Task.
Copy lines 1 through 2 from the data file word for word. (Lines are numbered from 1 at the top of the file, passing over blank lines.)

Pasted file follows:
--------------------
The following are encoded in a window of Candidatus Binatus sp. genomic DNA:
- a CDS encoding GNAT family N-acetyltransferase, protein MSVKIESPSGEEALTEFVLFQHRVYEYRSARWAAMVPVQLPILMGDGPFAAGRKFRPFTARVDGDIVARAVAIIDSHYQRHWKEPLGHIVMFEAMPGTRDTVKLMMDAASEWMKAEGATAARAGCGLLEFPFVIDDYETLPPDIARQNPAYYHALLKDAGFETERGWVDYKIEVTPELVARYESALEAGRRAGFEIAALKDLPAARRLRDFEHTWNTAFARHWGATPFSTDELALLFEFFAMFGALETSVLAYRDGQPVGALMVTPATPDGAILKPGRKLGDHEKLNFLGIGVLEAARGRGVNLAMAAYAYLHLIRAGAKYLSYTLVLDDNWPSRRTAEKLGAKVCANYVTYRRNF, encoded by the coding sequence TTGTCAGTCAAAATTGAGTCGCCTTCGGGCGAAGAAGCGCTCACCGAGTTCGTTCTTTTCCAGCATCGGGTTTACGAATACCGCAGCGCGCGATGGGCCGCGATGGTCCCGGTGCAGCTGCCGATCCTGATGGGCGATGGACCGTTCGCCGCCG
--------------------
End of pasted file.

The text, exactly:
The following are encoded in a window of Candidatus Binatus sp. genomic DNA:
- a CDS encoding GNAT family N-acetyltransferase, protein MSVKIESPSGEEALTEFVLFQHRVYEYRSARWAAMVPVQLPILMGDGPFAAGRKFRPFTARVDGDIVARAVAIIDSHYQRHWKEPLGHIVMFEAMPGTRDTVKLMMDAASEWMKAEGATAARAGCGLLEFPFVIDDYETLPPDIARQNPAYYHALLKDAGFETERGWVDYKIEVTPELVARYESALEAGRRAGFEIAALKDLPAARRLRDFEHTWNTAFARHWGATPFSTDELALLFEFFAMFGALETSVLAYRDGQPVGALMVTPATPDGAILKPGRKLGDHEKLNFLGIGVLEAARGRGVNLAMAAYAYLHLIRAGAKYLSYTLVLDDNWPSRRTAEKLGAKVCANYVTYRRNF, encoded by the coding sequence TTGTCAGTCAAAATTGAGTCGCCTTCGGGCGAAGAAGCGCTCACCGAGTTCGTTCTTTTCCAGCATCGGGTTTACGAATACCGCAGCGCGCGATGGGCCGCGATGGTCCCGGTGCAGCTGCCGATCCTGATGGGCGATGGACCGTTCGCCGCCG